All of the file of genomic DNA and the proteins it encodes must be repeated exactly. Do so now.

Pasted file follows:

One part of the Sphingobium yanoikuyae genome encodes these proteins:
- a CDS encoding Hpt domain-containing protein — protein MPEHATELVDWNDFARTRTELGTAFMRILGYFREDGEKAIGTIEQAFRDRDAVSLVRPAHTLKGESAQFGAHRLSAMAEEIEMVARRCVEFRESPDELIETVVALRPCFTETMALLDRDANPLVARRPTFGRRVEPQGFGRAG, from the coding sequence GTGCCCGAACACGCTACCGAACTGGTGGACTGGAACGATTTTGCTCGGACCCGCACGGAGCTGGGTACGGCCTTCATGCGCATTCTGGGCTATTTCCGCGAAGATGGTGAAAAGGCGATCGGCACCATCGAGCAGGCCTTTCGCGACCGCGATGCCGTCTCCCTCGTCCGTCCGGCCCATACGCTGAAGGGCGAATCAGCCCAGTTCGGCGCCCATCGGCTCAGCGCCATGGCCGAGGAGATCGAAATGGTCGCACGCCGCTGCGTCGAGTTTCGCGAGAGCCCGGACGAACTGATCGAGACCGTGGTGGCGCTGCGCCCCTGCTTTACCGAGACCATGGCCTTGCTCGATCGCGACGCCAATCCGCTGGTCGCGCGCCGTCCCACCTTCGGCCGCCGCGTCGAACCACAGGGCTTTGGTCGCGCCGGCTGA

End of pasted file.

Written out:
One part of the Sphingobium yanoikuyae genome encodes these proteins:
- a CDS encoding Hpt domain-containing protein — protein MPEHATELVDWNDFARTRTELGTAFMRILGYFREDGEKAIGTIEQAFRDRDAVSLVRPAHTLKGESAQFGAHRLSAMAEEIEMVARRCVEFRESPDELIETVVALRPCFTETMALLDRDANPLVARRPTFGRRVEPQGFGRAG, from the coding sequence GTGCCCGAACACGCTACCGAACTGGTGGACTGGAACGATTTTGCTCGGACCCGCACGGAGCTGGGTACGGCCTTCATGCGCATTCTGGGCTATTTCCGCGAAGATGGTGAAAAGGCGATCGGCACCATCGAGCAGGCCTTTCGCGACCGCGATGCCGTCTCCCTCGTCCGTCCGGCCCATACGCTGAAGGGCGAATCAGCCCAGTTCGGCGCCCATCGGCTCAGCGCCATGGCCGAGGAGATCGAAATGGTCGCACGCCGCTGCGTCGAGTTTCGCGAGAGCCCGGACGAACTGATCGAGACCGTGGTGGCGCTGCGCCCCTGCTTTACCGAGACCATGGCCTTGCTCGATCGCGACGCCAATCCGCTGGTCGCGCGCCGTCCCACCTTCGGCCGCCGCGTCGAACCACAGGGCTTTGGTCGCGCCGGCTGA